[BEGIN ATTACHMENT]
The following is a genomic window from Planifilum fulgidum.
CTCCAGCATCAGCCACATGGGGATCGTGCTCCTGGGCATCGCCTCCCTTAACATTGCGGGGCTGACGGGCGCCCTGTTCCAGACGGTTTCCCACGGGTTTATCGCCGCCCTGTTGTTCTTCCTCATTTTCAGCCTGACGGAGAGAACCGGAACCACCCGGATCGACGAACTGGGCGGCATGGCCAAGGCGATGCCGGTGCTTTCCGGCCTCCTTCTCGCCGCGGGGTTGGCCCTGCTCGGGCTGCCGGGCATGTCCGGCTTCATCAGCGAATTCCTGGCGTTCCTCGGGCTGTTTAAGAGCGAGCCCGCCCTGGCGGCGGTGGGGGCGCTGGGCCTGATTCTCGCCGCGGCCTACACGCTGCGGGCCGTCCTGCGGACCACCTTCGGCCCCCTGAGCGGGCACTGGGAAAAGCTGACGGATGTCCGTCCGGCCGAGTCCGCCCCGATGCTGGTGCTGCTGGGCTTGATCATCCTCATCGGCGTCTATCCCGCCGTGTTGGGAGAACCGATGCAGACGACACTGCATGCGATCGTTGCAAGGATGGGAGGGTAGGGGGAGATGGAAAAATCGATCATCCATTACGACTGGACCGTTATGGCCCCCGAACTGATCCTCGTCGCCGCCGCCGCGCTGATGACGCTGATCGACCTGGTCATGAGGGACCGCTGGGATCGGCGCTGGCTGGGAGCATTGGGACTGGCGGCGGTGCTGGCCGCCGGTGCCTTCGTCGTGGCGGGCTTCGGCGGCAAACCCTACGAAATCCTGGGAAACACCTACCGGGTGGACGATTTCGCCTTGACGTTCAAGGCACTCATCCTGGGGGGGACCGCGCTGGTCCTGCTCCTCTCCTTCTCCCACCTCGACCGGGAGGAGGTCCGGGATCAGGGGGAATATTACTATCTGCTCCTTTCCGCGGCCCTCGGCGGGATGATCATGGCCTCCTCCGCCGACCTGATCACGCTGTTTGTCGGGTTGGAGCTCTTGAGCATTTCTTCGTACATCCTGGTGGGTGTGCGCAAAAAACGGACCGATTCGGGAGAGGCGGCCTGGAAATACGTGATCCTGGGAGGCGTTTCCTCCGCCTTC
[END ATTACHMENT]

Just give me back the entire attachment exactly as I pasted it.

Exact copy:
The following is a genomic window from Planifilum fulgidum.
CTCCAGCATCAGCCACATGGGGATCGTGCTCCTGGGCATCGCCTCCCTTAACATTGCGGGGCTGACGGGCGCCCTGTTCCAGACGGTTTCCCACGGGTTTATCGCCGCCCTGTTGTTCTTCCTCATTTTCAGCCTGACGGAGAGAACCGGAACCACCCGGATCGACGAACTGGGCGGCATGGCCAAGGCGATGCCGGTGCTTTCCGGCCTCCTTCTCGCCGCGGGGTTGGCCCTGCTCGGGCTGCCGGGCATGTCCGGCTTCATCAGCGAATTCCTGGCGTTCCTCGGGCTGTTTAAGAGCGAGCCCGCCCTGGCGGCGGTGGGGGCGCTGGGCCTGATTCTCGCCGCGGCCTACACGCTGCGGGCCGTCCTGCGGACCACCTTCGGCCCCCTGAGCGGGCACTGGGAAAAGCTGACGGATGTCCGTCCGGCCGAGTCCGCCCCGATGCTGGTGCTGCTGGGCTTGATCATCCTCATCGGCGTCTATCCCGCCGTGTTGGGAGAACCGATGCAGACGACACTGCATGCGATCGTTGCAAGGATGGGAGGGTAGGGGGAGATGGAAAAATCGATCATCCATTACGACTGGACCGTTATGGCCCCCGAACTGATCCTCGTCGCCGCCGCCGCGCTGATGACGCTGATCGACCTGGTCATGAGGGACCGCTGGGATCGGCGCTGGCTGGGAGCATTGGGACTGGCGGCGGTGCTGGCCGCCGGTGCCTTCGTCGTGGCGGGCTTCGGCGGCAAACCCTACGAAATCCTGGGAAACACCTACCGGGTGGACGATTTCGCCTTGACGTTCAAGGCACTCATCCTGGGGGGGACCGCGCTGGTCCTGCTCCTCTCCTTCTCCCACCTCGACCGGGAGGAGGTCCGGGATCAGGGGGAATATTACTATCTGCTCCTTTCCGCGGCCCTCGGCGGGATGATCATGGCCTCCTCCGCCGACCTGATCACGCTGTTTGTCGGGTTGGAGCTCTTGAGCATTTCTTCGTACATCCTGGTGGGTGTGCGCAAAAAACGGACCGATTCGGGAGAGGCGGCCTGGAAATACGTGATCCTGGGAGGCGTTTCCTCCGCCTTC